It is probably autumn, whichever way you look at it

I’ve been trying to eke out and make the most of the last days of summer. Over the weekend we went to a chilli festival. One of us ate a bratwurst and the other a brownie for lunch, while sitting, then lolling full and content on the grass in the warm sun. (Well, calling it grass might be exaggerating rather since most is closer to hay, after the hot summer we’ve had here.) We chilled listening to a mariachi band, who made us laugh and cringe at the same time! I’ve always loved Don’t you Want me Baby? by the Human League, but I’m not sure I ever need to hear a mariachi version again.

The photos above are from another garden visit, on Sunday, to Cerney House Gardens. It’s the time to go while there’s still some colour. As you see, the dahlias and sunflowers are absolutely stunning, vividly coloured and a real shot of brightness amongst what was mostly over and overgrown borders, as you’d expect at this point. The calendars and school terms are now telling us it’s the beginning of autumn. Today it’s pouring and it does feel like it. But that’s the meteorological point of view, the scientists’ neat way of dividing up the year.

In the astrological calendar autumn begins from 23rd September this year. Normally around 21st September the first day of autumn is marked by the equinox – when daylight and dark hours are equal. The word equinox comes from the Latin aequus (equal) and nox (night). This year here it’s Friday 23rd. There’s other info about autumn on the Woodland Trust website, here.

I’m so glad that yesterday evening it was dry and warm, so walking trainers on and up to the fields for a 2 1/2 mile loop. Ambling along, we stopped to pick the last few tart juicy red plums which are high up on the little trees, but we turned our noses up at the damsons which looked quite withered, and anyway are always too tart to be enjoyable eaten raw. The blackberries are a mix of mostly sweet and juicy, but it’s a real lottery and sometimes they shock the senses. The brambles must go down deep into the soil. They don’t seem to mind the lack of rain. They’re abundant as usual. I lamented the lack of a tub and suggested chugging down the last of our water on Sunday, thinking we could fill the water bottle with berries to freeze. Apple picking won’t be far off now and I fancy baking an apple and blackberry pie, or crumble.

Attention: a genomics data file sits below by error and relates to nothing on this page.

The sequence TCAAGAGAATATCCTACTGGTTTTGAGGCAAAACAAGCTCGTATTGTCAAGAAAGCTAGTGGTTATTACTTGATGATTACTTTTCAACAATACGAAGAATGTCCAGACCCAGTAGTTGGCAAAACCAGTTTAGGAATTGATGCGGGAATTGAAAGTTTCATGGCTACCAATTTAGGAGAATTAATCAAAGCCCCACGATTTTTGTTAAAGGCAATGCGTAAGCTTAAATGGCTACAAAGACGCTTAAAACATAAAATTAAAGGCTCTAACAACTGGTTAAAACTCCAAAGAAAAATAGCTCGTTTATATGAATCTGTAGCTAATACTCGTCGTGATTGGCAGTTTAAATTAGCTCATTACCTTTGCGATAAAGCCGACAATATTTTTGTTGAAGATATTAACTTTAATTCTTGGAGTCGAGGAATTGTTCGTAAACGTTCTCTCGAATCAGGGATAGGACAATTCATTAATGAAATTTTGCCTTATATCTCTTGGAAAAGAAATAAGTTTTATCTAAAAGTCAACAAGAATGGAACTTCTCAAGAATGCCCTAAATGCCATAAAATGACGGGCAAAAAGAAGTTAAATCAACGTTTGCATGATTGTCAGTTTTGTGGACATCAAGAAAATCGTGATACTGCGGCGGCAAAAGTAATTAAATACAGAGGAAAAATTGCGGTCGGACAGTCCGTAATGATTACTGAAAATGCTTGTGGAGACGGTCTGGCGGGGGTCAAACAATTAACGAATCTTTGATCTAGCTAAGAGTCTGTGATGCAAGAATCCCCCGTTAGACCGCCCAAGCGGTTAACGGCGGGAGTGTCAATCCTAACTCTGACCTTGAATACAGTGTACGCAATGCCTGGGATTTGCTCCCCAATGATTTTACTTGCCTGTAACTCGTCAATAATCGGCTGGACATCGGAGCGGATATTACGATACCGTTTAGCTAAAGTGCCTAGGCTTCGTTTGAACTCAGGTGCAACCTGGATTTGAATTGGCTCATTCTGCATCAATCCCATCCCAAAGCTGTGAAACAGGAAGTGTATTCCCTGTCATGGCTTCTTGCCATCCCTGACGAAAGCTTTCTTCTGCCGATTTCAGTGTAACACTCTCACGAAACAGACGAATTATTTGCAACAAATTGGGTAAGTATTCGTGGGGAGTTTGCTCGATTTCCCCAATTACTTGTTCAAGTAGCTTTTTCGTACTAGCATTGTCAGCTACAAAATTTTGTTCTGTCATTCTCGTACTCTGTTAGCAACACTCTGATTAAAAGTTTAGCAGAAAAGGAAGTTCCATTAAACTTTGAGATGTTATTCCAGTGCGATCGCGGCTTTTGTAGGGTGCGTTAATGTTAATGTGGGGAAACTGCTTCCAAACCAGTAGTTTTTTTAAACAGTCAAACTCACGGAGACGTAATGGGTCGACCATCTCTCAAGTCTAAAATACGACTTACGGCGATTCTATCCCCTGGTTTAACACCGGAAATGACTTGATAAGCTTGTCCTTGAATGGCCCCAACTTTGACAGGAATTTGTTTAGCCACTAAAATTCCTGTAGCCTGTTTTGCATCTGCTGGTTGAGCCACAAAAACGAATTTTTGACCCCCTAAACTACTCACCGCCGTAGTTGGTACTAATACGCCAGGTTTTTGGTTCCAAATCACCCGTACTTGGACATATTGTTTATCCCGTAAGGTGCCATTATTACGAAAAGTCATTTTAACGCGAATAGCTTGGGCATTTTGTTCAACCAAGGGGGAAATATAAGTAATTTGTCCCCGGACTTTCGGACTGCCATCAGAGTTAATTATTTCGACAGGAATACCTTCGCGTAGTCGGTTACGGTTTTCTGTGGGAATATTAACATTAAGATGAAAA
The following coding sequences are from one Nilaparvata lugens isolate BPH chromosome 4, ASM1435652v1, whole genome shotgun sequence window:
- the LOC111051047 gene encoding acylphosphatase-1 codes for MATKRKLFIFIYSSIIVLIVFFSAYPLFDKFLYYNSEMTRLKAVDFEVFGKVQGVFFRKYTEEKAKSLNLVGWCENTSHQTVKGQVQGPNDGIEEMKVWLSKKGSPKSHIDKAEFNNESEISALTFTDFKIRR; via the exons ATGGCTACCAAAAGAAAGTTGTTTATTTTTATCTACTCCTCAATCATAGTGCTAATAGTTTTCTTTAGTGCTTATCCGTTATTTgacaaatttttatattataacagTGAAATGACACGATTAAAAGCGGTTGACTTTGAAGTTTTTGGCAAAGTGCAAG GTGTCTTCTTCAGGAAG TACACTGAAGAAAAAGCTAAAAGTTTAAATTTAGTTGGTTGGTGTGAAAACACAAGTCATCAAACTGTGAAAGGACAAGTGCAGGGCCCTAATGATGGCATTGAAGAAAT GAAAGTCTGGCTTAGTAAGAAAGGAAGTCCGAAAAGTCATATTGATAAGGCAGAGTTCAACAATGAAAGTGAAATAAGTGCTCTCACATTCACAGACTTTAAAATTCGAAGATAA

I’ve just started reading a summer holiday type of book, although I love the change from summer to autumn I still have this feeling that I don’t quite want to let summer drift away. I’m in denial though; right now I’m standing in the conservatory dictating this into my iPhone and I can see the buckets and bowl we put down to catch rainwater are absolutely brimful. It seems a pointless exercise as the flowers and plants have been well watered already, with the terrific thunder and lightning rain storms we’ve had the last couple of nights. And it’s due to rain all week anyway.

We paused what we were watching last night and came in here. The lightning lit up the whole of the dark garden, while I shrieked “Don’t touch the edges of the conservatory, in case we get struck by lightning!” It was really dramatic as the storm raged overhead. Stood in a little metal and glass box, alternately light and dark, it was a little bit scary.

I feel so sorry for the fairs which are coming for their annual visits to the towns and cities around. Torrential rainstorms are going to be terrible for business, but I am glad it’s finally raining. Maybe the grass will be green again.

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